Were the Beatles healers at heart? Did John Lennon know “Love is All You Need” even when it comes to Musculoskeletal injures? I doubt this was the intent or even a hindsight from their song however, it turns out in 2019 the British Journal of Sports Medicine massively upgraded the recommended care for Musculoskeletal injuries. The previous acronym of R.I.C.E. focused on the very acute stage of injury. This is now upgraded with P.E.A.C.E. & L.O.V.E. It’s the first to truly target musculoskeletal injuries from the acute, subacute care and injury management associated with long term healing. To help transition with healing we could all do with a dose of P.E.A.C.E. & L.O.V.E.

In the past Rest, Ice, Compression and Elevation (R.I.C.E.) has been the mandate of many sport sideline and home treatment regimens for soft tissue injuries. Honestly, for years I’ve been rabbiting on about the benefits of ice too. Unfortunately, even for me I thought the benefits of ice exceeded way beyond the acute stage of healing. However, 12-18 months ago when prepping and competing in my Extreme 3 Challenge, I really started to shift my practise and perspective. Unknowingly, my new thoughts happened to marry with the latest research. I was beginning to use P.E.A.C.E. & L.O.V.E. 

L.O.V.E. & P.E.A.C.E.

The new acronym P.E.A.C.E. & L.O.V.E. provides the following guidelines:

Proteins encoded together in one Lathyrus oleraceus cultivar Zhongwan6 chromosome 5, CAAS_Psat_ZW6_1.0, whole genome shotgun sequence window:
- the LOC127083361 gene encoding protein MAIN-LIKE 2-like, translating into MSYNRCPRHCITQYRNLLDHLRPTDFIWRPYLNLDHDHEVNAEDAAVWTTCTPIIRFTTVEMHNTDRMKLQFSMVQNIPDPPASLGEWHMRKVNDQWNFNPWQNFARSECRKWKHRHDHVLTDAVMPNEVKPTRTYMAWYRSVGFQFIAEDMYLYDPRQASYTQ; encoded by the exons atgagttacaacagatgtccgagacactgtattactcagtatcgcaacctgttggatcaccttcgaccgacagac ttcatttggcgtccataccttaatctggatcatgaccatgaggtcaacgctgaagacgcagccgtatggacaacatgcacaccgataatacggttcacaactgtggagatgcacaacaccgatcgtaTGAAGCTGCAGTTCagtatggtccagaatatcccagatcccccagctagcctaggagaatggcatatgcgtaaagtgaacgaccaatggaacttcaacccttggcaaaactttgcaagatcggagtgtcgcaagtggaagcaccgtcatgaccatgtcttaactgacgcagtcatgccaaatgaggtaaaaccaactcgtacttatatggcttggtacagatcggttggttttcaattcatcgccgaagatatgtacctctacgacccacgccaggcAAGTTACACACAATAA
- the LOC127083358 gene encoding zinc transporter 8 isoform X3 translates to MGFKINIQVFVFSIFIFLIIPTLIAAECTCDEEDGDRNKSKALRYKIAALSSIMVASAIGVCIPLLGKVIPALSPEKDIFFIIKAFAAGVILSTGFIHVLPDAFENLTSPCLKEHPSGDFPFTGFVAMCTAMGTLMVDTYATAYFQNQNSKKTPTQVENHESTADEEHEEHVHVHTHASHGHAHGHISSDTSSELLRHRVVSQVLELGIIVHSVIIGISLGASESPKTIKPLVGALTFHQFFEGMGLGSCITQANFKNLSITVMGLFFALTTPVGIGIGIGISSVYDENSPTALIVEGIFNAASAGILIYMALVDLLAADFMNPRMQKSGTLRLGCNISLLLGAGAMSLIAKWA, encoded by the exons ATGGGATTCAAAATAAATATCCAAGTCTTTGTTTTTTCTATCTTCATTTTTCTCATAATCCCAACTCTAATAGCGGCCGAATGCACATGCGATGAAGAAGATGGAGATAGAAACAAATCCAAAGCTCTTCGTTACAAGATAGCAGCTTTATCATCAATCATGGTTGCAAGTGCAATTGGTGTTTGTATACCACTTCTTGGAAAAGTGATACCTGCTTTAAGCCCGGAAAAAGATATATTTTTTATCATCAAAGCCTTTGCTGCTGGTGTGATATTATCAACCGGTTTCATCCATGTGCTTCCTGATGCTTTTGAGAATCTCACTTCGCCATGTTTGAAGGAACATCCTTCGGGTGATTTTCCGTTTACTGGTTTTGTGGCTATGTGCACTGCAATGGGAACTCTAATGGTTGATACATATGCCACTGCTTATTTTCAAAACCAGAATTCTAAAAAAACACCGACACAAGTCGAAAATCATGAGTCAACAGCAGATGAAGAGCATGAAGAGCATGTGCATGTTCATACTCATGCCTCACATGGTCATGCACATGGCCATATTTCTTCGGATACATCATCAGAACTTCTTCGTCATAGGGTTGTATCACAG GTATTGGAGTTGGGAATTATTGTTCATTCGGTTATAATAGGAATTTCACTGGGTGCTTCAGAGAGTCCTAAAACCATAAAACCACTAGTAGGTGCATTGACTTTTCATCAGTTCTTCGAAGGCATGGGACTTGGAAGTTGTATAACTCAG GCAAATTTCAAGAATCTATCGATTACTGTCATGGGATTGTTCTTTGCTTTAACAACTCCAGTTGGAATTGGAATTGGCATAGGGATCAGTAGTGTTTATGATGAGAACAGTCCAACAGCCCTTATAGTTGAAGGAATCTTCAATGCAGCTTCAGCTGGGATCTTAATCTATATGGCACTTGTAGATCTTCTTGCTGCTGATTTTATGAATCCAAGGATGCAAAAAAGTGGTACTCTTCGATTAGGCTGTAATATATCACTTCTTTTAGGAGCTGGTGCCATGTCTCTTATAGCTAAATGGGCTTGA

P = Protect.

In a very similar approach in basic first aid all over the world. Before doing anything else, protect the injured area from further injury. Secondly, protect against additional injuries elsewhere through the body. This is especially important for the first 1-3 days post injury. Protection reduces the risk of reaggravation however, try to keep this to less than 3 days. Prolonged rest can significantly weaken injured areas.  

E = Elevate.

“Kick your feet up!” Elevating the injured area preferably above the height of the heart reduces swelling. The swelling around an injured area has certain inflammatory based markers. So by reducing swelling, effectively you are reducing the long term inflammation in and or around the already injured area.  

A = Avoid Anti-Inflammatory Modalities.

One of the biggest fallacies I came to realise after my years of using ice was that I was actively reducing blood flow to the injured area. Sure the bump or lump may have shrunk, but by reducing blood flow I was severely limiting the amount positive inflammation. Yes! Inflammation is positive. Especially in the short term inflammation is positive as it helps promote blood supply and transporting essential neutrophils & macrophages (specialised healing cells) to the injured area.